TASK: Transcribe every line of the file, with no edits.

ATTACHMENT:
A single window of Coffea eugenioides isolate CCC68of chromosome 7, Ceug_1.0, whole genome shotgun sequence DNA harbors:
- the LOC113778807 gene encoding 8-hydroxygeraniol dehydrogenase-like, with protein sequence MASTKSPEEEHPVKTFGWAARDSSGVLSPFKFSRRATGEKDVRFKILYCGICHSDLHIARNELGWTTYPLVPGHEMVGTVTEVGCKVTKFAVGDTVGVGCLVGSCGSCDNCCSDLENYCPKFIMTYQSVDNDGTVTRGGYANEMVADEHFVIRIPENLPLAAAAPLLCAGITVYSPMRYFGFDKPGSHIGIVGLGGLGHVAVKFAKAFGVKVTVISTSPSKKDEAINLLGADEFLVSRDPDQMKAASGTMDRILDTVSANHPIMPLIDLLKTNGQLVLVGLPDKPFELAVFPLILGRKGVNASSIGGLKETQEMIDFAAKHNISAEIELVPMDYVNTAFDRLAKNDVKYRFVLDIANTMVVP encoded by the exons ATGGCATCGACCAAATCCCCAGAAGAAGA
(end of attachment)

A single window of Coffea eugenioides isolate CCC68of chromosome 7, Ceug_1.0, whole genome shotgun sequence DNA harbors:
- the LOC113778807 gene encoding 8-hydroxygeraniol dehydrogenase-like, with protein sequence MASTKSPEEEHPVKTFGWAARDSSGVLSPFKFSRRATGEKDVRFKILYCGICHSDLHIARNELGWTTYPLVPGHEMVGTVTEVGCKVTKFAVGDTVGVGCLVGSCGSCDNCCSDLENYCPKFIMTYQSVDNDGTVTRGGYANEMVADEHFVIRIPENLPLAAAAPLLCAGITVYSPMRYFGFDKPGSHIGIVGLGGLGHVAVKFAKAFGVKVTVISTSPSKKDEAINLLGADEFLVSRDPDQMKAASGTMDRILDTVSANHPIMPLIDLLKTNGQLVLVGLPDKPFELAVFPLILGRKGVNASSIGGLKETQEMIDFAAKHNISAEIELVPMDYVNTAFDRLAKNDVKYRFVLDIANTMVVP encoded by the exons ATGGCATCGACCAAATCCCCAGAAGAAGA